Lagos State accounts for about 2,000 children with stunted growth as a result of malnutrition, Mrs Ada Ezeogu, United Nations Children Fund (UNICEF) Nutrition Specialist, said on Saturday.
Consequently, Ezeogu said that it was imperative to ensure that the numbers did not continue to increase because stunting has dire consequences on physical growth and cognitive development.
Ezeogu, who spoke at a Media Advocacy Meeting organised by the National Orientation Agency (NOA), Lagos, in collaboration with UNICEF, explained that stunting and wasting were health conditions derived on a child as a result of malnutrition.
The News Agency of Nigeria (NAN) reports that the two-day programme attended by no fewer than 50 media practitioners was held in Patron Hotel, Lekki, Sangotedo, with thrust on COVAX and RI (Routine Immunisation) Uptake in Lagos State.
He said: “Stunting affects not just physical growth but cognitive development. And stunting , once the effect of stunting has set in, it is irreversible and cannot be changed.
“That means, when a child is stunted, you can’t change that. That child is compromised in terms of height, physical development and cognitive development.
“So, you will not get the best from that child and that child will not achieve the full potential in life.
“Also, there are implications for onset of adult non-communicable diseases like diabetes, and a tendency for a stunted or malnourished child to have it later in life,” she said.
The specialist said that stunting had implications that went beyond childhood even unto adulthood which was why it should be prevented as much as possible.
“Once there is malnutrition, the child easily falls ill and the immune system is also compromised, and because of that, health cost increases because the child is taken more often to hospital and will be treated. do, there is health cost implication.
“Also, that child may also not be as good as one who is fully nourished in school and by implication, result in repetition of class. All these have economic impact in the economy and in the school system.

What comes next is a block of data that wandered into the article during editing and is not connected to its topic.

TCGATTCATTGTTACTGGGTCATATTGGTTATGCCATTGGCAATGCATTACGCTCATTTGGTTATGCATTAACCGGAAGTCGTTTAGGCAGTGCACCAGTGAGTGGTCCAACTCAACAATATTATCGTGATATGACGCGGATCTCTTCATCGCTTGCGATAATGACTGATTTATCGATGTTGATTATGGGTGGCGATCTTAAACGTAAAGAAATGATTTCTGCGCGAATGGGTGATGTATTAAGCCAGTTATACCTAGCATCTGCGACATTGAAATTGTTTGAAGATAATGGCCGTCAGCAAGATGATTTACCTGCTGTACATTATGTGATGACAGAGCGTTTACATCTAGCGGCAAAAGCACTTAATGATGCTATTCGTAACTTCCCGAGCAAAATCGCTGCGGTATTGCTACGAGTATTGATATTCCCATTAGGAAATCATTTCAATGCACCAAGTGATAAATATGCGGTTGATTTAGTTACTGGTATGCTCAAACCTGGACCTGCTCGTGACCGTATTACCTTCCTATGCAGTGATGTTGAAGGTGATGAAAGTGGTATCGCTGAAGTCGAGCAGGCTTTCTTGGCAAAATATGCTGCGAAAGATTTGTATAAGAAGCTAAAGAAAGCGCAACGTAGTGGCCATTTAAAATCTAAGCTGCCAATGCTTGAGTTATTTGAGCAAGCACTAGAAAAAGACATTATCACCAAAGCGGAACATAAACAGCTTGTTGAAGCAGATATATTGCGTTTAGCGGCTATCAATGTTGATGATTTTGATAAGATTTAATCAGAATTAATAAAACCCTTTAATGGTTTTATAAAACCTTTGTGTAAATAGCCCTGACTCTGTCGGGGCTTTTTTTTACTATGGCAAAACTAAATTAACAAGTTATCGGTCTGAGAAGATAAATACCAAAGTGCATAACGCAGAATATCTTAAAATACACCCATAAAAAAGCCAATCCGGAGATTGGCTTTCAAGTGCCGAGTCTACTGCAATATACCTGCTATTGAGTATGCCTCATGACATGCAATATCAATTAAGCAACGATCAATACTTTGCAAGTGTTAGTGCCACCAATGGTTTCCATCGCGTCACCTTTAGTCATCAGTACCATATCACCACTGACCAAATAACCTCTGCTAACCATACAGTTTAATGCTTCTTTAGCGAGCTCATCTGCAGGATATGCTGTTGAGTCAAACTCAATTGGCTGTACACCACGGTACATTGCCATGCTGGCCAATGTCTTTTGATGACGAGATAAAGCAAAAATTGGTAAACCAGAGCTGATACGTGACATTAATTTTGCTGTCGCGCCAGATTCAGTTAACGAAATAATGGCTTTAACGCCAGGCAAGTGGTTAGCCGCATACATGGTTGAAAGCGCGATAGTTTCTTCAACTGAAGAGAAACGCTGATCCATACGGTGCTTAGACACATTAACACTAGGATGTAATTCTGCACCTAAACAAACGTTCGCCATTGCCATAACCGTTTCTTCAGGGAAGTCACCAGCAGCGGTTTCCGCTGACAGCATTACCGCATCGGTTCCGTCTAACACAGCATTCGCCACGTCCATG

“So, if you have a child repeating or not paying attention fully or their attention span is reduced as a result of malnutrition then you have implication for the education system and the health system,” she said.
Ezeogu also said that the percentage of wasting in Lagos was higher than the global target of less than five percent, stating that for Lagos to have a 6.4 per cent, translated into about 200,000 children in numbers.
“Immediately a child is screened and found to be severely malnourished, the child should be referred to a health centre.
“Fortunately, Lagos is already doing something with the management of Severe Acute Malnutrition (SAM).
“They are using the ready-to-use therapeutic food and if there are underlying conditions, they will be treated.
“We encourage mothers to take these children immediately to health facilities for attention because for wasting, if these children are not treated on time, we may lose them,” the specialist said.
However, Ezeogu said that there was no designated centre for SAM in the state but pointed out that the intervention programme could be found within some hospitals.
“I am aware that Mercy Children Hospital has a ward where they treat children with SAM and they were trained to handle such cases,” she said.
The specialist urged the Lagos State Government to increase screening in order to identify these children’s from the communities and also to increase the number of health workers who have the skills to screen children.
“By so doing, there will be timely intervention and those children affected can be identified early enough and referred to a health care center,” she said. (NAN)